Aloe Vera is a type of succulent plant that is easy to grow in the home. There are many botanical variations on the Aloe plant, and it goes by a number of synonyms in its name, including Aloe barbadensis and Lu Hui in Chinese herbology (though Lu Hui specifically refers to the flesh latex in the plant itself).
The Benefits of Aloe
Aloe has a very long history of use in herbalism, and enjoys a wide range of use in cosmetics & skin care products. What can aloe do? The plant is historically used to reduce fevers, skin inflammations, blistering, acne, and taken internally as a laxative. It’s classical use in Chinese herbal medicine is similar to how it is used worldwide, although the Chinese focused more on its internal uses – prescribing aloe to kill intestinal parasites (primarily roundworm or tinea infections), strengthen the stomach, and guide out bowel obstructions.
Research on Aloe
The research on aloe vera is very mixed – particularly for skin conditions. Most studies on aloe for skin issues are in the context of treating UV damage, and they report mixed reuslts. However, these studies also make no distinction between using aloe to prevent skin blistering and using it to soothe or heal blistering after damage has already been done, and Chinese medicine typically reserves aloe for post-damage healing only, if used for this purpose at all.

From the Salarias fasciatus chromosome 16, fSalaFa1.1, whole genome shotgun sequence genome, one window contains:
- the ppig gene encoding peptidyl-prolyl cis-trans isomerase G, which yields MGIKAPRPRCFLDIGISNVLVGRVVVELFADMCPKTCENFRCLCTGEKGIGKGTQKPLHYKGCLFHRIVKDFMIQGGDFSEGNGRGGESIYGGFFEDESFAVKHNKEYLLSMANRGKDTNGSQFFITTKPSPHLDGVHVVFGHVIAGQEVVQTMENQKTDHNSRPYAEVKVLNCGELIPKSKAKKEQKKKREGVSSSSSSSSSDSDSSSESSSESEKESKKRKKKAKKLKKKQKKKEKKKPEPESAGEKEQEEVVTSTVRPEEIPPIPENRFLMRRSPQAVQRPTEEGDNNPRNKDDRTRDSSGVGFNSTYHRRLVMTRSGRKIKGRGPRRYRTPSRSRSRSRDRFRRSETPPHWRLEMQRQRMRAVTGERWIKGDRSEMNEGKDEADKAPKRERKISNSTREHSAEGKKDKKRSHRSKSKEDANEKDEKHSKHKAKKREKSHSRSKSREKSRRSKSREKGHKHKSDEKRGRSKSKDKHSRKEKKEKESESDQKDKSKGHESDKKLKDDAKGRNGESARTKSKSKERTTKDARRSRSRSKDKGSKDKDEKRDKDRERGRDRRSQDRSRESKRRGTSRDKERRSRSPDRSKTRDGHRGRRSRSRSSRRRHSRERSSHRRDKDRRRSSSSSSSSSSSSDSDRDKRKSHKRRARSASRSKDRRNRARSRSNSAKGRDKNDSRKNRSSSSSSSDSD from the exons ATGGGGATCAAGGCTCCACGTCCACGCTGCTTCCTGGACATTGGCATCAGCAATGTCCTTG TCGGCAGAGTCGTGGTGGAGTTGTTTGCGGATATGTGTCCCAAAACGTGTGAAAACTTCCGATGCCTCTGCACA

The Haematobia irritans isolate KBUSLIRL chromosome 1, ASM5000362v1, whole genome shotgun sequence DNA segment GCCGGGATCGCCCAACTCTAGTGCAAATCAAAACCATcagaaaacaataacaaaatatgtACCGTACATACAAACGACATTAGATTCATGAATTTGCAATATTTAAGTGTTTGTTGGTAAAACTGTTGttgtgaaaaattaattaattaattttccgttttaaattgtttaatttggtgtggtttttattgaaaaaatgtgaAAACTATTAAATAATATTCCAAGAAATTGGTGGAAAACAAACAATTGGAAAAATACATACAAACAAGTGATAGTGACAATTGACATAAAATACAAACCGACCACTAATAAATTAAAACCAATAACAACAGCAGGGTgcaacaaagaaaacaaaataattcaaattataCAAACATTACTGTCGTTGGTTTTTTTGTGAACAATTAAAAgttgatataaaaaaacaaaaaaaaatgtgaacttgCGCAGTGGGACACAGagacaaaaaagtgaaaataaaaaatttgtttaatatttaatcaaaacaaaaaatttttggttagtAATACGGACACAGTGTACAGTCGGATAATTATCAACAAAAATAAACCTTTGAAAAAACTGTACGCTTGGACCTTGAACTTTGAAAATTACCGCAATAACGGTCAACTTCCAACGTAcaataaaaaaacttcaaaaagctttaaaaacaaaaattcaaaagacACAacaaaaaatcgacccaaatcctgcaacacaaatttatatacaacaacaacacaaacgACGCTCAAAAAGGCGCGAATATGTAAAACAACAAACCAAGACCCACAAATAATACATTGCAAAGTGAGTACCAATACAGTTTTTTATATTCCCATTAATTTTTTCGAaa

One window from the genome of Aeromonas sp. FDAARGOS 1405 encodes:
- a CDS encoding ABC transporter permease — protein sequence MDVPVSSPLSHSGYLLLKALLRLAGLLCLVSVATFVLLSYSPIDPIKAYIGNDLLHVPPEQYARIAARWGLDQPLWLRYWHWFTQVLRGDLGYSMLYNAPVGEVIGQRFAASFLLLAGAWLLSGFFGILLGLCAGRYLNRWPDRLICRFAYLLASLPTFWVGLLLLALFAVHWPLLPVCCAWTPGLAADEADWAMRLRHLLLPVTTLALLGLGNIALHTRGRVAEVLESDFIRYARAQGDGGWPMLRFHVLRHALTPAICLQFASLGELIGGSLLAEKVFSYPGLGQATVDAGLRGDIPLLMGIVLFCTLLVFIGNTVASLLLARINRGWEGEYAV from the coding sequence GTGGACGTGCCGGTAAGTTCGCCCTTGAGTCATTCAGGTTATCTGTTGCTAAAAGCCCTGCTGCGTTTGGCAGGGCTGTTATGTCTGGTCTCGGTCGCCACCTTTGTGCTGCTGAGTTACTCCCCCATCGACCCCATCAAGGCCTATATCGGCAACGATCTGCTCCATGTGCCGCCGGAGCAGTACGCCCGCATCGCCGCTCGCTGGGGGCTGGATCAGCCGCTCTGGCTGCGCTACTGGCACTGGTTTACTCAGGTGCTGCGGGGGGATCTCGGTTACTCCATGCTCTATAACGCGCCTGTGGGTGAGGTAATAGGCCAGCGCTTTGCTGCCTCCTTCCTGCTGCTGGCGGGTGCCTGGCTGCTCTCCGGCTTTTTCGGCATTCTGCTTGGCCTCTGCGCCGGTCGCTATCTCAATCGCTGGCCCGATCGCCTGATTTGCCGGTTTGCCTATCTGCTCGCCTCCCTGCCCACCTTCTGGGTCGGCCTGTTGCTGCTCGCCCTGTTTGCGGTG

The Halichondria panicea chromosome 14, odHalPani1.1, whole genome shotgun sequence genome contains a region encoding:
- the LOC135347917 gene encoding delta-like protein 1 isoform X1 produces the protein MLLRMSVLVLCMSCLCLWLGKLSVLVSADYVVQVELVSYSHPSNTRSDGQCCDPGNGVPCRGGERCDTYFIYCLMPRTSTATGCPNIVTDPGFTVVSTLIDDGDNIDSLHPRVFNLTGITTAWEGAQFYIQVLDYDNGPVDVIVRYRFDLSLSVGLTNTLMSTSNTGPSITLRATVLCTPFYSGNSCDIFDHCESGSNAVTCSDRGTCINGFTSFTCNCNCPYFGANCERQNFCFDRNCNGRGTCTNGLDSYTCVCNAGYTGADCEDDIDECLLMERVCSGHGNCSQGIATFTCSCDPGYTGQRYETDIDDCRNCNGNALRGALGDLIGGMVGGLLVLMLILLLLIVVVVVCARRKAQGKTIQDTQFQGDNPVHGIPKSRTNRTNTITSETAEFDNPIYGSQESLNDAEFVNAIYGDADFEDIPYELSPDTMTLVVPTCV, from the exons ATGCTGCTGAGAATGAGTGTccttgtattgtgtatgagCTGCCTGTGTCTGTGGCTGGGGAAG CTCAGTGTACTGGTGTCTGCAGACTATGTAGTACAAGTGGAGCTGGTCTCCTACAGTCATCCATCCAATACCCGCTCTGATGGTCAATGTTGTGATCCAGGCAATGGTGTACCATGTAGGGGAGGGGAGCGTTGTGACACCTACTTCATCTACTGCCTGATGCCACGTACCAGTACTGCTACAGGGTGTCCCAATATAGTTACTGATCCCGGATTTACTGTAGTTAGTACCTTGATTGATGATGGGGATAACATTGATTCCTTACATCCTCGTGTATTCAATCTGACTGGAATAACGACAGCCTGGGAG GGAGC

Research for aloe treating constipation is better developed. A compound called aloin is one of the things in aloe vera, and it is a known laxative. Aloin increases peristalsis (GI muscle contractions that move stool through the intestines) and hinders the large intestine from absorbing water. The end result is that stools are softened and expelled. Aloin is located in the leaf latex – the interior gel part of the plant (the part that Chinese medicine uses) – rather than in the juice, so to get this benefit out of aloe you have to actually ingest this part of the leaf. You should be cautious before doing so, though – aloin is also a potential carcinogen and the FDA considers it unsafe for use or inclusion in products sold in stores.
Using Aloe Vera
If you own one of these plants the easiest way to use it for skin issues is to break off one of the larger and slightly wilting lower leaves and spread the aloe juice on red, itchy, dry, or burnt sections of skin. After doing this, rub in the juice as you would rub lotion into the same part of your skin.
For internal use, the latex part of the plant has to be properly prepared, and for this it is best to see an herbalist prior to use to ensure that it is done safely and effectively.